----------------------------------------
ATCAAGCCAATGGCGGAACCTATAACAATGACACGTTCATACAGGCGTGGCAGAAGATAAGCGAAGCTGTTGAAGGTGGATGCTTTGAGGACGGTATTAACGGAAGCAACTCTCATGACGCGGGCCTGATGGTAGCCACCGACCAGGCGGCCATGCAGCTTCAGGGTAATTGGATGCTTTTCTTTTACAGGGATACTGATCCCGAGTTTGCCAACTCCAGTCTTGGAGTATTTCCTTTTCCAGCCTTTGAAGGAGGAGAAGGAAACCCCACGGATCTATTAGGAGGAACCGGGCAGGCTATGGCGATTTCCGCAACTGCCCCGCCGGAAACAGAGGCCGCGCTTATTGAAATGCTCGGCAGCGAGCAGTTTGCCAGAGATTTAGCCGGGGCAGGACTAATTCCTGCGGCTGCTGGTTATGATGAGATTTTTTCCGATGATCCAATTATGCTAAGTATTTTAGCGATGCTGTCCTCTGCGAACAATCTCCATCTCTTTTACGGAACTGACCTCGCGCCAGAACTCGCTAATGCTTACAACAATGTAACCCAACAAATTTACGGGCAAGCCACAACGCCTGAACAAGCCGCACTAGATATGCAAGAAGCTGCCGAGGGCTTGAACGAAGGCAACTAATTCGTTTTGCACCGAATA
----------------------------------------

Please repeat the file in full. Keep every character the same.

ATCAAGCCAATGGCGGAACCTATAACAATGACACGTTCATACAGGCGTGGCAGAAGATAAGCGAAGCTGTTGAAGGTGGATGCTTTGAGGACGGTATTAACGGAAGCAACTCTCATGACGCGGGCCTGATGGTAGCCACCGACCAGGCGGCCATGCAGCTTCAGGGTAATTGGATGCTTTTCTTTTACAGGGATACTGATCCCGAGTTTGCCAACTCCAGTCTTGGAGTATTTCCTTTTCCAGCCTTTGAAGGAGGAGAAGGAAACCCCACGGATCTATTAGGAGGAACCGGGCAGGCTATGGCGATTTCCGCAACTGCCCCGCCGGAAACAGAGGCCGCGCTTATTGAAATGCTCGGCAGCGAGCAGTTTGCCAGAGATTTAGCCGGGGCAGGACTAATTCCTGCGGCTGCTGGTTATGATGAGATTTTTTCCGATGATCCAATTATGCTAAGTATTTTAGCGATGCTGTCCTCTGCGAACAATCTCCATCTCTTTTACGGAACTGACCTCGCGCCAGAACTCGCTAATGCTTACAACAATGTAACCCAACAAATTTACGGGCAAGCCACAACGCCTGAACAAGCCGCACTAGATATGCAAGAAGCTGCCGAGGGCTTGAACGAAGGCAACTAATTCGTTTTGCACCGAATA